As we venture into 2020, some companies with December year ends will be to get to grips with a new International Financial Accounting Standard, IRFS 2016 on leases which came into effect for periods beginning on or after 1 January 2019.

It is important to note that this new standard only effects companies adopting either IFRS or FRS 101 and not those in the UK adopting the more common FRS 102. That said, FRS 102 has its roots in IFRS and so whether we see this adopted in the UK in due course is to be seen.

Prior to IFRS 16, leases were categorised either as a

  • Finance lease, where the present value of the lease repayments are recognised as a liability and corresponding asset on the balance sheet, with subsequent depreciation and interest charged to profit and loss.
  • Operating lease, where the rental payments are charges to the profit and loss account when incurred.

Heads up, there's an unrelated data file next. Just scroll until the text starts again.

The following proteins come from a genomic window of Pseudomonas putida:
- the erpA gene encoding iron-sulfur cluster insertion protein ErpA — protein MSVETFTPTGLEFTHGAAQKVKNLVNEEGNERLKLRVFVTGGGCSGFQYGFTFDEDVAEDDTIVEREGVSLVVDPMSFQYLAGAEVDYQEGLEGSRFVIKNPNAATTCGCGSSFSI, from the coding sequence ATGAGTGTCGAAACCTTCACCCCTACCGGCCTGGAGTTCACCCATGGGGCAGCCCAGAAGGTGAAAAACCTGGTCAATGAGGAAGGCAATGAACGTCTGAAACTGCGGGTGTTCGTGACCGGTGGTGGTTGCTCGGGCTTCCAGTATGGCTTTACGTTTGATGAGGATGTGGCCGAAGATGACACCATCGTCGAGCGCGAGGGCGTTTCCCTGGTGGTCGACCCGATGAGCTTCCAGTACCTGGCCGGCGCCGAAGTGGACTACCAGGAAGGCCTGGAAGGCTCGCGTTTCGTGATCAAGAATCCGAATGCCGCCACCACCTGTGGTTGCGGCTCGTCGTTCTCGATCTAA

IFRS 16 removes the operating lease treatment, requiring virtually all leases to be capitalised on the balance sheet.

To put this into an example, let’s take a 10 year office lease with monthly lease payments of £2,500 and a cost of borrowing of 5%. Under the old rules an annual rental expense of £30,000 would be recognised each year. However, under IFRS 16 an asset and corresponding liability equal to £237,000 would initially be recognised on the balance sheet.

Depreciation of £23,700 and interest of £11,200 would be charged to the profit and loss account in year one, an increase of £4,900 over the old treatment. At the end of that first year the asset will be held at £213,300 and the liability £218,200, reducing net assets by £4,900.

While the net effect over the full lease will be the same, the new rules will result in front weighting charges to profit and loss. It also has an impact on gearing ratios, audit thresholds and will likely suppress net assets. Companies with bank covenants linked to these may need to take extra care.

This article originally appeared in Wiltshire Business.